Disappointed with the quality of the Internet, this man built his own fiber optic cable

The familiar saying “If you want something to be done right, do it yourself” is correct in many cases, but doesn’t seem very helpful when it comes to Internet quality. But for a rural Michigan man named Jared Mauch who happens to be a network architect, the solution when you don’t have a good quality broadband network at home is to build your own. build a network to provide fiber-optic Internet services for yourself.

Mauch, a senior network architect at network services company Akamai, moved his house to Scio Township, a commune in Washtenaw County, Michigan, USA in 2002. Initially, he signed up for the T1 network. had a speed of 1.5Mbps, which was rated as “a really great Internet connection” at that time. But as broadband technology develops, Mauch expects that an ISP will provide Internet services to his home by cable or fiber. But this never happened.

“I had to set up a telephone company to get Internet access [tốc độ cao] at his home, “says Mauch

In the end, he turned to a wireless Internet service provider with speeds of around 50Mbps. At one point, when this speed was not enough to satisfy his demand, he contacted Comcast. The company said it will charge $ 50,000 to expand the fiber-optic network to his home.

“If they value it 10,000 USD, I’ll write them a check”, Mauch said. “But it’s as high as $ 50,000 making me consider if this is worth it. Why am I paying them to expand their network, when I don’t get anything out of it?”

It wasn’t until five years ago that AT&T finally provided DSL service to Mauch. However, the network speed they were planning to deliver to this area turned out to be only 1.5Mbps.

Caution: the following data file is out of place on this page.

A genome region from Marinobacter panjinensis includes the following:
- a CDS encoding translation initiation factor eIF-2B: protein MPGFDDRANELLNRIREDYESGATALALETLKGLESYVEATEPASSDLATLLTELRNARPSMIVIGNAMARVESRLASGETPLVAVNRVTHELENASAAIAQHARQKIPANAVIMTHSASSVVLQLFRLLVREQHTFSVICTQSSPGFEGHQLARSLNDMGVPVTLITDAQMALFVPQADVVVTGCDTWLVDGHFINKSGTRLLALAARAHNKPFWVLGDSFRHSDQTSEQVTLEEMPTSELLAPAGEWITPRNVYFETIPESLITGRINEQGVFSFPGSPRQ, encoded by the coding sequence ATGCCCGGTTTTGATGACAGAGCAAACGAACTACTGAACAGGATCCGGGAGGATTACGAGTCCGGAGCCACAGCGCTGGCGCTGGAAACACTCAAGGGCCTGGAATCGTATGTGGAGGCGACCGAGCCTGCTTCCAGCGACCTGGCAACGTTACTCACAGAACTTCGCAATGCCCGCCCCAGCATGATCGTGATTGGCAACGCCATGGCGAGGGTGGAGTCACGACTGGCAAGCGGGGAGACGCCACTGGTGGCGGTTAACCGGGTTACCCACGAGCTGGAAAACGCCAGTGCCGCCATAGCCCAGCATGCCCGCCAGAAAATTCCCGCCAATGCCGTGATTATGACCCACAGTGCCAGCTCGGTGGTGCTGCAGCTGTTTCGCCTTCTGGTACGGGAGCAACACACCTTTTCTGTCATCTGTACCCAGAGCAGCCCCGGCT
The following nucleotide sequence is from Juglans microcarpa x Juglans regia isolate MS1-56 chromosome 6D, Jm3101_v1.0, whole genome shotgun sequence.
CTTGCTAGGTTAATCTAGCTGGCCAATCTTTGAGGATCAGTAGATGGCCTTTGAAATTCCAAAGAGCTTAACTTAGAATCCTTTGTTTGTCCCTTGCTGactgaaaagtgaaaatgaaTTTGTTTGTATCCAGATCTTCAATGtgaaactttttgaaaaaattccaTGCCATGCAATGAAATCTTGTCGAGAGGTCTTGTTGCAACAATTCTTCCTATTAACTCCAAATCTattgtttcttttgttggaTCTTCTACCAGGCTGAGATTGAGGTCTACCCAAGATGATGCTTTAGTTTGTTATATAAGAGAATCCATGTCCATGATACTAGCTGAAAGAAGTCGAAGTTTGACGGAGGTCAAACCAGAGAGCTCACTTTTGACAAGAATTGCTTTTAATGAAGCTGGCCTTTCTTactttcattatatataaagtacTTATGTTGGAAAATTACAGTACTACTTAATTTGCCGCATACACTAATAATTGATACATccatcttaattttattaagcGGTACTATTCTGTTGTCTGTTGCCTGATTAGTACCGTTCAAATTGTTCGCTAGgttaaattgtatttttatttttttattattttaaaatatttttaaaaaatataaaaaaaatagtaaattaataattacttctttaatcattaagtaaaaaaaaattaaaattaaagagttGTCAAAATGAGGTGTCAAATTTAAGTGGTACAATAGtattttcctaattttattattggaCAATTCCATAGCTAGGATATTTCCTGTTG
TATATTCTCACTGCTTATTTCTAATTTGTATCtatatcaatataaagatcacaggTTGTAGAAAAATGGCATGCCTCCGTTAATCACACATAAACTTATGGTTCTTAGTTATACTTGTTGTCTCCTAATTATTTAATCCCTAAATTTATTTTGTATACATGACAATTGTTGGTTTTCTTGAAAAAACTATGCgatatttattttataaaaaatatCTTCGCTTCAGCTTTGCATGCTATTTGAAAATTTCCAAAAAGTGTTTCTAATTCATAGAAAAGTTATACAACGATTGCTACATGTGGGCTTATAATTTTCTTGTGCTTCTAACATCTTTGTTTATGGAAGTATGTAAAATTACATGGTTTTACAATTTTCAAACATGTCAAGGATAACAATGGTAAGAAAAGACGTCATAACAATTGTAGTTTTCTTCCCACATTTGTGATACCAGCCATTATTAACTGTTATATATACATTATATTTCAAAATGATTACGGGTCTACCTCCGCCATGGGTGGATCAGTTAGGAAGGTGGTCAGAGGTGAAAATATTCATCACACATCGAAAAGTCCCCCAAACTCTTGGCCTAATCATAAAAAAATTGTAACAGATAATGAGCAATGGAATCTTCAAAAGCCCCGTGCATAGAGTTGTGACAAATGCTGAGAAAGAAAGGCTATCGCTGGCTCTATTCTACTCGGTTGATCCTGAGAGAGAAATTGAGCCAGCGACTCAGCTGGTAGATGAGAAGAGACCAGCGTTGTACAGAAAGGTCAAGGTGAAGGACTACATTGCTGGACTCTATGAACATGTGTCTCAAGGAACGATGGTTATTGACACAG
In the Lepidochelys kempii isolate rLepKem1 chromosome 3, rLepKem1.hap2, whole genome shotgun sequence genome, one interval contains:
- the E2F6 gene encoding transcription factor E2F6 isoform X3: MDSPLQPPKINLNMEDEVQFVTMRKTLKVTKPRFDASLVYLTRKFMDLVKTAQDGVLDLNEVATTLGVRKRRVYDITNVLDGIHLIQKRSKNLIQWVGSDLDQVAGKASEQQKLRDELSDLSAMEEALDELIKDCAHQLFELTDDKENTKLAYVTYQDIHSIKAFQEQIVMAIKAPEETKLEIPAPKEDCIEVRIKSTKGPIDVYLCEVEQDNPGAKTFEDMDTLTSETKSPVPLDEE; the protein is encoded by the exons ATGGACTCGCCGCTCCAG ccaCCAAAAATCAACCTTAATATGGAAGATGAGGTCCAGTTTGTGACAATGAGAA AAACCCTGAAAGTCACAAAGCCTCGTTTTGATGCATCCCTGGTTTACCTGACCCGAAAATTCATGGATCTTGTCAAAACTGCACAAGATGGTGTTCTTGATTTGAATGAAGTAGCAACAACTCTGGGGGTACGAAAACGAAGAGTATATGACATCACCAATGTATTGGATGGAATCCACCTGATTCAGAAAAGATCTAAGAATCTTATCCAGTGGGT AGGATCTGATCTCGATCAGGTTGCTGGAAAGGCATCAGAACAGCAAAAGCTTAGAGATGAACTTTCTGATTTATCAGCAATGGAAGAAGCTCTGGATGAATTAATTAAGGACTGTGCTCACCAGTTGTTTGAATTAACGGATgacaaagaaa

Frustrated by Internet service provider Interet, about four years ago, Mauch started planning to build his own Internet service provider, in order to improve the network for the entire Scio Township region and Lima Township is nearby. Mauch has installed about 8km of lines to date and started servicing its first customers a few months ago. As of early January, Mauch said he had connected to the network for 30 houses and there were about 10 more houses waiting to be wired. Initially he estimated that he would get about 35% of potential customers buying the service, but the actual number was about 70%. The customers Mauch has not yet connected to are those who rely heavily on mobile services.

The “unique” network provider

Mauch’s company name is Washtenaw Fiber Properties LLC, which is registered as an “access service provider” with the state government of Michigan. Though technically a telephone company, Mauch only provides Internet service without any telephone or TV service.

“My rates are really funny”, Mauch said. The document he had to submit to the authorities explained that his company only provides services to individuals, on a case-by-case basis.

Mauch said he spent about $ 145,000, of which $ 95,000 for contractors to install fiber optic pipes. Fiber optic lines are usually about 2 meters deep underground and in some cases 3 or 6 meters underground to avoid gas pipes and other obstacles.

The most important construction phase begins in March 2020. Mauch requires the contractor to install two sets of pipes that run in parallel because it is less costly than installing one set of pipes. The addition of the currently empty pipeline gives Mauch the option to add fiber-optic cables later, also allowing him to lease or sell the empty pipeline to another telephone company.

And the installation of fiber optic cable into the pipe is a task that Mauch did himself. He built a machine that pushes yarn into pipes with air compressors and parts for about $ 50, instead of buying a machine that costs more than $ 26,000. However, not everything can be saved. He spent $ 8,000 on a directional drill to install cables or pipes under the roadway without digging giant holes.

Mauch then bought bandwidth and Internet connection for his ISP from, a major network provider. has not yet deployed fiber optic transmission lines to the vicinity of Mauch. The bandwidth provided by this carrier is distributed directly to his home, turning it into a hub for providing connectivity to Mauch’s individual customers. He also buys connection from another carrier to provide redundancy.